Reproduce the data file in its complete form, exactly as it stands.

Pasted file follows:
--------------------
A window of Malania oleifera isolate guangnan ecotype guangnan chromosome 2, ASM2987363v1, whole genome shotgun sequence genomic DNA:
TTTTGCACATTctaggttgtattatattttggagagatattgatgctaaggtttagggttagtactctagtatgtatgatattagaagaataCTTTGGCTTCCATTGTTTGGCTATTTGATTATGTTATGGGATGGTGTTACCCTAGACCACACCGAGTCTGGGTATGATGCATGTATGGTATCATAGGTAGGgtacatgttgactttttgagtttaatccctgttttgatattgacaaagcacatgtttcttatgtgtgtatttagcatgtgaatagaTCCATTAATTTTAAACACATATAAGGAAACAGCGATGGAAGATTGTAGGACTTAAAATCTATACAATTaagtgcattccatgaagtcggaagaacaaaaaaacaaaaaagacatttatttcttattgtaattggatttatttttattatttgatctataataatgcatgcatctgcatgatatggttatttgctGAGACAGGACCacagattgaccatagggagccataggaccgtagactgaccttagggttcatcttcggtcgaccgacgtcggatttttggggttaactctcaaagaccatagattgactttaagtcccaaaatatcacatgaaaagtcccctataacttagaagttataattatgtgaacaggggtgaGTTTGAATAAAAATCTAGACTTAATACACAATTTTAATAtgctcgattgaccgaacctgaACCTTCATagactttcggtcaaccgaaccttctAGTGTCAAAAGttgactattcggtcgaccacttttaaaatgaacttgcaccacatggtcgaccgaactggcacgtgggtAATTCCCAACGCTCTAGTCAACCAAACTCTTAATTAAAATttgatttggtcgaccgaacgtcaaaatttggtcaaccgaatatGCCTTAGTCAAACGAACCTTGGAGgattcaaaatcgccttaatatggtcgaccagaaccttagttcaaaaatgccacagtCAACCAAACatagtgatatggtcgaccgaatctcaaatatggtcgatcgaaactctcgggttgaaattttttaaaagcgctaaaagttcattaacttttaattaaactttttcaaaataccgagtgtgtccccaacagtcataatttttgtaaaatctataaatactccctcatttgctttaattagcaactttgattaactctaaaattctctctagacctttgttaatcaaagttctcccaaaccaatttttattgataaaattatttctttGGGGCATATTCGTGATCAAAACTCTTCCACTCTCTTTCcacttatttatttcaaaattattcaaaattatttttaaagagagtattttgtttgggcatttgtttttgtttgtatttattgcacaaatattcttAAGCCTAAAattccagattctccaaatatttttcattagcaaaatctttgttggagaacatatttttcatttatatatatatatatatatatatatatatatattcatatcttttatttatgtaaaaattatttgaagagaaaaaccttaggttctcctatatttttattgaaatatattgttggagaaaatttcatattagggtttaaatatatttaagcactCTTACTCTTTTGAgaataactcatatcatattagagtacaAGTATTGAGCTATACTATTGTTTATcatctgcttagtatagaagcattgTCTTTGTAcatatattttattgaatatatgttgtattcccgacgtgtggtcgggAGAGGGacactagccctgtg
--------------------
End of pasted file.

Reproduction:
A window of Malania oleifera isolate guangnan ecotype guangnan chromosome 2, ASM2987363v1, whole genome shotgun sequence genomic DNA:
TTTTGCACATTctaggttgtattatattttggagagatattgatgctaaggtttagggttagtactctagtatgtatgatattagaagaataCTTTGGCTTCCATTGTTTGGCTATTTGATTATGTTATGGGATGGTGTTACCCTAGACCACACCGAGTCTGGGTATGATGCATGTATGGTATCATAGGTAGGgtacatgttgactttttgagtttaatccctgttttgatattgacaaagcacatgtttcttatgtgtgtatttagcatgtgaatagaTCCATTAATTTTAAACACATATAAGGAAACAGCGATGGAAGATTGTAGGACTTAAAATCTATACAATTaagtgcattccatgaagtcggaagaacaaaaaaacaaaaaagacatttatttcttattgtaattggatttatttttattatttgatctataataatgcatgcatctgcatgatatggttatttgctGAGACAGGACCacagattgaccatagggagccataggaccgtagactgaccttagggttcatcttcggtcgaccgacgtcggatttttggggttaactctcaaagaccatagattgactttaagtcccaaaatatcacatgaaaagtcccctataacttagaagttataattatgtgaacaggggtgaGTTTGAATAAAAATCTAGACTTAATACACAATTTTAATAtgctcgattgaccgaacctgaACCTTCATagactttcggtcaaccgaaccttctAGTGTCAAAAGttgactattcggtcgaccacttttaaaatgaacttgcaccacatggtcgaccgaactggcacgtgggtAATTCCCAACGCTCTAGTCAACCAAACTCTTAATTAAAATttgatttggtcgaccgaacgtcaaaatttggtcaaccgaatatGCCTTAGTCAAACGAACCTTGGAGgattcaaaatcgccttaatatggtcgaccagaaccttagttcaaaaatgccacagtCAACCAAACatagtgatatggtcgaccgaatctcaaatatggtcgatcgaaactctcgggttgaaattttttaaaagcgctaaaagttcattaacttttaattaaactttttcaaaataccgagtgtgtccccaacagtcataatttttgtaaaatctataaatactccctcatttgctttaattagcaactttgattaactctaaaattctctctagacctttgttaatcaaagttctcccaaaccaatttttattgataaaattatttctttGGGGCATATTCGTGATCAAAACTCTTCCACTCTCTTTCcacttatttatttcaaaattattcaaaattatttttaaagagagtattttgtttgggcatttgtttttgtttgtatttattgcacaaatattcttAAGCCTAAAattccagattctccaaatatttttcattagcaaaatctttgttggagaacatatttttcatttatatatatatatatatatatatatatatatattcatatcttttatttatgtaaaaattatttgaagagaaaaaccttaggttctcctatatttttattgaaatatattgttggagaaaatttcatattagggtttaaatatatttaagcactCTTACTCTTTTGAgaataactcatatcatattagagtacaAGTATTGAGCTATACTATTGTTTATcatctgcttagtatagaagcattgTCTTTGTAcatatattttattgaatatatgttgtattcccgacgtgtggtcgggAGAGGGacactagccctgtg